virgins are all trimming their wicks
‘The show is framed by this well known Johnny Cash song –‘The Man Comes Around’ - which starts and ends with an extract from Revelations (and I saw and behold a white horse…”). It came to my mind when flying between Kinshasa and Johannesburg, while watching the news. From the air the continent seemed so vast. Between geographies of apocalypse and paradise the news were so specific. I thought of (Mohammed) Ali and Mad Max in the Namibian desert, Rwanda Hotel, Nontetha and Blood River and I thought I knew nothing. I was reading about South Africa in the Sawobona inflight mag and the images of wildlife seemed odd. I mean I live in an African city with two polar bears.
In Kinshasa someone showed me the hanging of Saddam Hussein on a cellphone screen. Then I read of Mbeki congratulating the Congolese masses who ”did not lose confidence in the capacity of their nation to pull itself out of the abyss”. Our abyss, our home truths. Home public service announcements that profess things will change… the show if you like is a one month diary – or the attempt of an insomniac to memorise some song lines and some of today’s images."Dorothee Kreutzfeldt
Condition is Permanent
Painting installation at the Premises, Johannesburg (2005)
Worked for 2 months at the Premises, painting the walls. The public had access on a daily basis. For the painting I used public advertising and signs from Johannesburg and SA media. Layered them to a sort of pop-effect screen. All in domestic pva. In the last three weeks I slowly erased the paintings, using white pva. All those statements and icons disappeared slowly, it was good to paint in negative on that scale.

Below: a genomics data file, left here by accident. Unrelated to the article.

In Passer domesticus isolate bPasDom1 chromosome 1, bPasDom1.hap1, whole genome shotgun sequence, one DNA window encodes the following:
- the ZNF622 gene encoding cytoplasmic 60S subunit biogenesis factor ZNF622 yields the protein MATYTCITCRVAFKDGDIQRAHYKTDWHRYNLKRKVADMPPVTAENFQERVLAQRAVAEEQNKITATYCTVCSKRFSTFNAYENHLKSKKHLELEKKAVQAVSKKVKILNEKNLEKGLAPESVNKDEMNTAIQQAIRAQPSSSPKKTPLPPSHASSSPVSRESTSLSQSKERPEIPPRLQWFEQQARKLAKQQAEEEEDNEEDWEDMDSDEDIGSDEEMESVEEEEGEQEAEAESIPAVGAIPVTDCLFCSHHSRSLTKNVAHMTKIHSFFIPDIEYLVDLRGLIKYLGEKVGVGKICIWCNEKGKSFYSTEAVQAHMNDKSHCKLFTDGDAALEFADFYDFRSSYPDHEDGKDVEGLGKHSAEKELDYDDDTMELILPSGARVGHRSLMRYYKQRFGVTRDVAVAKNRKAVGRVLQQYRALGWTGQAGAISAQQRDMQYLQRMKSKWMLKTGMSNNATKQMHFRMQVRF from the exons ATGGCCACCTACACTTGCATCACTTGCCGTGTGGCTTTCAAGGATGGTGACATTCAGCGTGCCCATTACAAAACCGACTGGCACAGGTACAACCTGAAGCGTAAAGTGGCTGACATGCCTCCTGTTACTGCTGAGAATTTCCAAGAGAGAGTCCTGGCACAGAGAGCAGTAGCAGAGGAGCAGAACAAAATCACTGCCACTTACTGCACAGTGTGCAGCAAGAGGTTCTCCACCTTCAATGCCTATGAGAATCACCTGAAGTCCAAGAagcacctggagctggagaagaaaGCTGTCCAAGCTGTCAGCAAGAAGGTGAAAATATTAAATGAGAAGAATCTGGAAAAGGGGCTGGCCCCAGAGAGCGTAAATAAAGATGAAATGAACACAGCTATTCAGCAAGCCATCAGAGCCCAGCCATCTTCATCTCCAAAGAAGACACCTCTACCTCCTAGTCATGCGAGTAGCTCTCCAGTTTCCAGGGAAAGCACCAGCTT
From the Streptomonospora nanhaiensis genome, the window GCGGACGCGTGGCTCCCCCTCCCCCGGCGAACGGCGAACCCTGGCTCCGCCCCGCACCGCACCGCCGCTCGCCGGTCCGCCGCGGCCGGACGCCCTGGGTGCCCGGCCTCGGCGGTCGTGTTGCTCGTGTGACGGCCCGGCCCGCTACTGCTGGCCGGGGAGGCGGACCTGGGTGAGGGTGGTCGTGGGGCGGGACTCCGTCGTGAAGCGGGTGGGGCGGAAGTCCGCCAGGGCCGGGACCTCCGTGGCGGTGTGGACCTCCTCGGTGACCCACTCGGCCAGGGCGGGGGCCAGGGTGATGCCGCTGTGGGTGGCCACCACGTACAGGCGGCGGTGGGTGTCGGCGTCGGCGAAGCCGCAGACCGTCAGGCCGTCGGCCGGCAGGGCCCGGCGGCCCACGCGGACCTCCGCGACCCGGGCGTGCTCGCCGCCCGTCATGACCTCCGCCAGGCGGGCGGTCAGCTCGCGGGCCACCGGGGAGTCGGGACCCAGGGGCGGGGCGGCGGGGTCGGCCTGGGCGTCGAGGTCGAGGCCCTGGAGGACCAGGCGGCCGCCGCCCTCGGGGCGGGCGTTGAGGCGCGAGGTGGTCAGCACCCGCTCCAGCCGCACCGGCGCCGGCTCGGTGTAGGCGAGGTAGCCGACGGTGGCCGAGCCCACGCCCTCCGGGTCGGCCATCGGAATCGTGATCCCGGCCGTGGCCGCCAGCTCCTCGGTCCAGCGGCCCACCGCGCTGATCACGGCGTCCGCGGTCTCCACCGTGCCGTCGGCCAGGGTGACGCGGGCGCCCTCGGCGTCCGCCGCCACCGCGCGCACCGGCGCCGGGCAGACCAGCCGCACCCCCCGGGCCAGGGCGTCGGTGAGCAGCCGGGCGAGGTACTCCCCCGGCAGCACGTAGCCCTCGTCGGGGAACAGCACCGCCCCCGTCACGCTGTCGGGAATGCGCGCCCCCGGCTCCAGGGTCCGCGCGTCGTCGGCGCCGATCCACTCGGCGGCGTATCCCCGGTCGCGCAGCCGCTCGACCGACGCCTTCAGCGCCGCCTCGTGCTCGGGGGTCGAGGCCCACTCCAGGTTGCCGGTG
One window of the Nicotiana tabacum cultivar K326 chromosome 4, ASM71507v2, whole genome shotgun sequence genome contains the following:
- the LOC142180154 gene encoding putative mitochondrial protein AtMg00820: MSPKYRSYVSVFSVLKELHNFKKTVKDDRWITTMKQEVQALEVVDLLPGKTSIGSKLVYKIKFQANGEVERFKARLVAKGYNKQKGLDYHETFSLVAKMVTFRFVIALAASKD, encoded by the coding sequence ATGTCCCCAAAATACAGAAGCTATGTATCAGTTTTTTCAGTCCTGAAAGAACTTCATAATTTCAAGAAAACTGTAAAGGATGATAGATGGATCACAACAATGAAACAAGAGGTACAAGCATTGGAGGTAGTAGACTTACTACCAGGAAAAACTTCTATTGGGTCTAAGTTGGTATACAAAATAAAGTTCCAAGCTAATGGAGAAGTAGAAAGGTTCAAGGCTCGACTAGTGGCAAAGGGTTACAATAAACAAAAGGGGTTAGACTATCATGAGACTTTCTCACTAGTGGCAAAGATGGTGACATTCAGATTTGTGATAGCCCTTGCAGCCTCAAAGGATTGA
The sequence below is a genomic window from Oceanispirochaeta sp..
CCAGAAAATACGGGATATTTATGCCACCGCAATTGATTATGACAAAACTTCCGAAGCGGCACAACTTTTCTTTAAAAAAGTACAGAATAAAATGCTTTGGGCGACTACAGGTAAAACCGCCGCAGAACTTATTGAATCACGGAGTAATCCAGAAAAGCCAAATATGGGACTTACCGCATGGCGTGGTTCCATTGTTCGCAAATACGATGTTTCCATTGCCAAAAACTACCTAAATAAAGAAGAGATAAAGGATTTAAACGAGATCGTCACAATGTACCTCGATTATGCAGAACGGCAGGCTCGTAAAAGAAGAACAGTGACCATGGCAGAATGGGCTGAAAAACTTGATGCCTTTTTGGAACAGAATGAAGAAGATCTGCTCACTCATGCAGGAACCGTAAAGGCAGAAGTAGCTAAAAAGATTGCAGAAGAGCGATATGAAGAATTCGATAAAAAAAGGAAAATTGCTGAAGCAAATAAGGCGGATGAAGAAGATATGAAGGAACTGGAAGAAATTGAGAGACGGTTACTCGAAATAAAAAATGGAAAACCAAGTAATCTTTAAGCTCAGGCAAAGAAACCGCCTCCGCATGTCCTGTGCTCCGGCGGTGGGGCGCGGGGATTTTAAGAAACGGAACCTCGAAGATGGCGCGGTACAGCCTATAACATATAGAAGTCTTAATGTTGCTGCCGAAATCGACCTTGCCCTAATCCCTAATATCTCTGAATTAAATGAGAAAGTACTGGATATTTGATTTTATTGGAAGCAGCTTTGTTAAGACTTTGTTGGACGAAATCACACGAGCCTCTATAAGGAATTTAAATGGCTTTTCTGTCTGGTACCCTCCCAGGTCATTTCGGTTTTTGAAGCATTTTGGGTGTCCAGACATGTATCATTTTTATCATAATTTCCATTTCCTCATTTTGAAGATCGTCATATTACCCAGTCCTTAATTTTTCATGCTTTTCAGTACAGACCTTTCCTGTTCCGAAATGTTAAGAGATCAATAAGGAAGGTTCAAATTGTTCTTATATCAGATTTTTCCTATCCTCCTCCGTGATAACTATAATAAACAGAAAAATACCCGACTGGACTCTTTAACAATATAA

impermanence is so much part of how the city presents itself, how it communicates. We associate it with instabilities, catastrophes, and ultimately conflict - less so perhaps with possibilities or an 'opening' of memory, encounters and desires. Will the city be the same tomorrow? Will I be the same tomorrow?http://onair.co.za/thepremises/
I have never played nine pin(1). It is the forerunner of 10 pin bowling. Like any game, it has a set of rules and conditions, a landscape or space. It implies tradition, skill and competition. And entertainment. The emotional and political dimension of games and sports are complex. What is played out has its own aesthetics and erotics. These are often bound to the capacities and limits of the body- impact, speed, strength, etc. The amount of capital and personal investment in sports is incomparable to the arts. In post-apartheid South Africa soccer, cricket, boxing and rugby, all former colonial 'imports', enjoy national popularity. So here then, our identity, our pride and joy, our embarrassment...
The paintings in the show are based on stock photography taken from the net, national sport magazines and newspapers. Its all style. Think of trophies.
1.Nine Pins or Skittles ‘has long been played in the Inns of England. In general, players take turns to throw wooden balls down a lane at the end of which are several wooden skittles in an attempt to knock them all over. The centre pin of the diamond is called the “kingpin”, which is now used metaphorically to mean the main character in an organisation.’ There are a number of variations across England and the United States. ‘In Germany, in the 3rd or 4th century monks played a game with a skittle or kegel which was a club carried for self defence. In the game, the kegel represented a sin or temptation and the monks would throw stones at it until they knocked it over.’ From : The Online Guide to Tradtional Games and Handbook of Texas Online- NINEPIN BOWLING
‘Tigers Don’t Cry’ is a body of paintings that started with a drawing of a snake that I found on a wall in Hillbrow, one of Johannesburg’s notorious no-go zones. The work references both hand-painted signs and writings from the streets of the city and national ‘proudly South African’ products like ‘Farmgirl’.